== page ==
After the war Adler joined the firm of Ozia D. Kinney, where he soon became foreman, supervising the erection of religious and institutional buildings throughout the Midwest. When Kinney died in 1869, Adler joined in partnership with Kinney's son to form Kinney & Adler, which continued work until 1871, when Adler went to work with more senior architect Edward Burling.  This was the year of Chicago's Great Fire - and for the rest of the decade Burling and Adler could hardly keep up with the work. It was during this period that Adler developed what would be his working method - where he would plan the buildings' form and structure, but would leave the "dressing" to others.  In 1880 he went out on his own, but hired the young Louis Sullivan as his assistant and  soon-to-be partner.  For the next 15 years the pair designed scores of buildings including several functional and aesthetic masterpieces, especially the Auditorium Building which really established their fame.  The partnership ended amicably in 1895.  The economy was bad, their style had fallen from fashion, and work was slow.

 Chicago, Illinois. Zion Temple.  Adler & Sullivan, architects (1885).  Original design with towers.  This harks back to more famous two-towered Moorish designs of the 1860s.   Photo from Gregersen, Dankmar Adler, 1990, fig. 41

  Chicago, Illinois. Zion Temple.  Adler & Sullivan, architects (1885).  Too bad we don't know the colors here.  Photo from Gregersen, Dankmar Adler, 1990, fig. 43
Chicago, Illinois. Zion Temple.  Adler & Sullivan, architects (1885, demolished 1950).  Facade as built without towers.  Gregerson writes (p. 62): "Although the original design of the front with its twin onion-domed towers would have made the building somewhat monumental, the omission of these features in the completed building gave it a stumpy appearance that Sullivan's crude Moorish-inspired details only accentuated."  Photo from Gregersen, Dankmar Adler, 1990, fig. 42

Adler was also a prolific architect for Chicago's growing Jewish community, and he was the forefront of setting the city's synagogue styles in the last quarter of the 19th century.   His choice of  decorative style varied, as his focus was primarily on structure and acoustics and he relied on the talents of more skilled ornamentalists, especially Sullivan.

In the 1875-76, when still with Burling, Adler designed Sinai Temple, after a limited competition against four other architectural firms.  Adler's Jewish credentials may have helped win the commission, which he executed with the help of John H. Edelmann, possibly assisted by  Sullivan.   The most remarkable feature was the tall square dome atop a central facade tower, flanked by lower towers with similar domes.  Adler & Sullivan were subsequently hired in 1891 to substantially lengthen the building, which led to a complete interior renovation.  The facade dome is a fairly common element on synagogues in the 1890s (such as Brunner's Beth El in NY), but this may be one of the earliest examples (I'll explore this in a future blogpost).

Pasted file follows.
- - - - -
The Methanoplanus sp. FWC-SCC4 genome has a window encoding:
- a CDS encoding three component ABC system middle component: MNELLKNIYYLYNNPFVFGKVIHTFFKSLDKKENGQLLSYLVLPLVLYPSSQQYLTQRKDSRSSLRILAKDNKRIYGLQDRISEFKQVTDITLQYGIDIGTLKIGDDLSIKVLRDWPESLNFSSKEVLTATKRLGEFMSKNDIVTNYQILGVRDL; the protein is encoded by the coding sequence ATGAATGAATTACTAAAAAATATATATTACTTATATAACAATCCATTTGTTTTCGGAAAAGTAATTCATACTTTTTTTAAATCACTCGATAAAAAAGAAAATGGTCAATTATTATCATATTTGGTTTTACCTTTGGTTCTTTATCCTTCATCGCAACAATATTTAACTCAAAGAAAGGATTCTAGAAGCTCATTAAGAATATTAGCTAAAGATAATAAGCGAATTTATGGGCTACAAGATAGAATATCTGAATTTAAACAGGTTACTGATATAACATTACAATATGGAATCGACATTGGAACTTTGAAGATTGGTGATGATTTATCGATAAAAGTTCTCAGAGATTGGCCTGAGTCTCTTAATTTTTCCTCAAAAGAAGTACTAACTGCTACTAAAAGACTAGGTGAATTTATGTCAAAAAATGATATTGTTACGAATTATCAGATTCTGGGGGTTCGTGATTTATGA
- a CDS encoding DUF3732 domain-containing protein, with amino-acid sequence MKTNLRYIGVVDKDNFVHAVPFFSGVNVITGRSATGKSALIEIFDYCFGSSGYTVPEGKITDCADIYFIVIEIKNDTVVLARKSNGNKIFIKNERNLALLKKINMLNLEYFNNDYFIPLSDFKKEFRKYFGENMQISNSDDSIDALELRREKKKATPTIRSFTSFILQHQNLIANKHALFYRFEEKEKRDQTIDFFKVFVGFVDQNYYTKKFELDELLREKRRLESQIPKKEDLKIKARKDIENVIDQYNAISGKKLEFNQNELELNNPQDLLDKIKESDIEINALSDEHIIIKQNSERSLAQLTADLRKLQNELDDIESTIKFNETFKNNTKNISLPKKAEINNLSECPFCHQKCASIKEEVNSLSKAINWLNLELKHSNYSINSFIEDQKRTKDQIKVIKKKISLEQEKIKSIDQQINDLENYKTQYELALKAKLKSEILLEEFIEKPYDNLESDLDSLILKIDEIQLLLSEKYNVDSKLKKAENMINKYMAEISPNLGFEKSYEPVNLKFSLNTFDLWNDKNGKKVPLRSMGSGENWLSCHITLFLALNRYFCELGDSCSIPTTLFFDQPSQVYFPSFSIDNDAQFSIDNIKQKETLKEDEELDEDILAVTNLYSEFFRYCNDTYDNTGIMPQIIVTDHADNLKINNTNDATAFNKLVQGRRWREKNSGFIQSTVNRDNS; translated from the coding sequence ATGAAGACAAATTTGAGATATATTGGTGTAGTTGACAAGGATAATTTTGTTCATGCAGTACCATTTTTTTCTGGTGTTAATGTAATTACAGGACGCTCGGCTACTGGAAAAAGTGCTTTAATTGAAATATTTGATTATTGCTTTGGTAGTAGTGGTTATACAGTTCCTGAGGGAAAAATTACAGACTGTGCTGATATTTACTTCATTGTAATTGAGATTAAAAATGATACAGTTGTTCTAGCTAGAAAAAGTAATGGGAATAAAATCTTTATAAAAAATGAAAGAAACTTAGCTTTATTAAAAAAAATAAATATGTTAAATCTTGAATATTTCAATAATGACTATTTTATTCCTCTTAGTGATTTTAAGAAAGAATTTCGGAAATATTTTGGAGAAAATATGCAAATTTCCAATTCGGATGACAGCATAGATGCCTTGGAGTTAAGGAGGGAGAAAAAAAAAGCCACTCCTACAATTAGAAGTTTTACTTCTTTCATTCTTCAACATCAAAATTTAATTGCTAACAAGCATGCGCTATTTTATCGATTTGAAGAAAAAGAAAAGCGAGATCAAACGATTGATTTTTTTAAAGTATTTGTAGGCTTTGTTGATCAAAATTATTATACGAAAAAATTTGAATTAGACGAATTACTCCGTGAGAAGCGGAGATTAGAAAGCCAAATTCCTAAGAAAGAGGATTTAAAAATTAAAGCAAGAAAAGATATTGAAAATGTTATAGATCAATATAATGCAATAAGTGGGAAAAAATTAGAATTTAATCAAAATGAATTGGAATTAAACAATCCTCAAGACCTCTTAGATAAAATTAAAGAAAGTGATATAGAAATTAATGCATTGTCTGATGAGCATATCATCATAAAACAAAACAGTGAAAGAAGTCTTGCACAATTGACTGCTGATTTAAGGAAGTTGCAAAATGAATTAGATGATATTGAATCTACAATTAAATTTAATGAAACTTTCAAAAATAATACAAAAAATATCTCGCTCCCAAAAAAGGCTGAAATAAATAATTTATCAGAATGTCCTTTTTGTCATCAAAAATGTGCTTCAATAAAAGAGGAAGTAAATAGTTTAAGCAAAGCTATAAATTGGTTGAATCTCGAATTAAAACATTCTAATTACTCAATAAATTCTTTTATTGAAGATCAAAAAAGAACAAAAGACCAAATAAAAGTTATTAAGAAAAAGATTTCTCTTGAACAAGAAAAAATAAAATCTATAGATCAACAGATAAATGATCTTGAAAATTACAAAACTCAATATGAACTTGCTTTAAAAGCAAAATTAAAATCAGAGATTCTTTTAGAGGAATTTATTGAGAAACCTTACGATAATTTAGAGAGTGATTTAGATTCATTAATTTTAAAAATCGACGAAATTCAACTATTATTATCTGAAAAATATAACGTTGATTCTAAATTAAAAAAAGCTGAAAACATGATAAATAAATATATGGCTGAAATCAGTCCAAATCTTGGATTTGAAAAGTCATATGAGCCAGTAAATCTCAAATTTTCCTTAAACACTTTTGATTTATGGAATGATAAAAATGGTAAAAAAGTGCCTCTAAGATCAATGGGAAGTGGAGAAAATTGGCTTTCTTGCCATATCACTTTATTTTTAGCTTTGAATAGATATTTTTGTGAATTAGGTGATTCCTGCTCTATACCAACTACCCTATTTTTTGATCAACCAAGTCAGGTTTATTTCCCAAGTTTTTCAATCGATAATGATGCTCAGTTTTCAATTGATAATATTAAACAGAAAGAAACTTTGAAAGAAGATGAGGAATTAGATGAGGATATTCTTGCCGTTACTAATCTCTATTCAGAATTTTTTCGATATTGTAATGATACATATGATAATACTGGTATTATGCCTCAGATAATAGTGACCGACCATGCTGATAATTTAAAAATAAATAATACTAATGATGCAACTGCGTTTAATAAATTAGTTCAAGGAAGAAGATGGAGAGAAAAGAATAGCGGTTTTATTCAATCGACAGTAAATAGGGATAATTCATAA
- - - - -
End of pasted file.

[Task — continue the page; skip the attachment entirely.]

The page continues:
Chicago, Il. Sinai Congregation.  Dankmar Adler et al (1875, 1891-2). From postcard.

                      Chicago, Il. Sinai Congregation.  Adler & Sullivan (1891-2 remodel). View to bimah.

Adler & Sullivan employed a robust and integrated use of the Moorish style in their Zion Temple of 1884-85, though their original design was not built in full - the two ornamental towers were left off - unfortunately truncating the design.  Later, their buildings tended toward variations of the Romanesque style. This is best seen in what is their most admired synagogue, the new K.A.M Temple built in 1890-91, which later served the famous Pilgrim Baptist Church until the interior was destroyed be a devastating fire in 2007.

Chicago, Il. K.A.M. Temple. Adler & Sullivan (1890-91). Historic photo.

Chicago, Il. K.A.M. Temple. Adler & Sullivan (1890-91). Historic photo.

Chicago, Il. K.A.M. Temple. Adler & Sullivan (1890-91). Interior.

Chicago, Il. K.A.M. Temple. Adler & Sullivan (1890-91). After fire. Photo: Samuel D. Gruber (2008).

In the late 1890s, the same years that New York synagogue architect Arnold W. Brunner (1857-1925) was developing his new Jewish classicism, Adler also changed the outward appearance of his buildings in Chicago - perhaps for personal reason, but more likely to keep up with the post-Columbian Exposition times. His Temple Isaiah of 1897-98, the last building he finished, was designed in a Palladian style much more in keeping with the new American Renaissance taste than anything he had previously designed.  Today, the building is well maintained as the Ebenezer Missionary Baptist Church (and I thank the church deacons for facilitating my visit back in May, 2008).  Although the synagogue/church has an Ionic portico surmounted by a large arch on one side, and one window wall articulated with a large triple arch, the overall effect is still subdued and almost utilitarian – much like a music hall  or train station. It does not stand out as a civic monument. The overall effect is similar to that of some contemporary churches, which in the 1890 began increasingly to transform their Romanesque detailing to Renaissance forms. Temple Isaiah, however, has no bell tower.

Chicago, Il. Isaiah Temple. Dankmar Adler, architect (1898). Now Ebeneezer Baptist Church. Photo: Samuel Gruber, 2008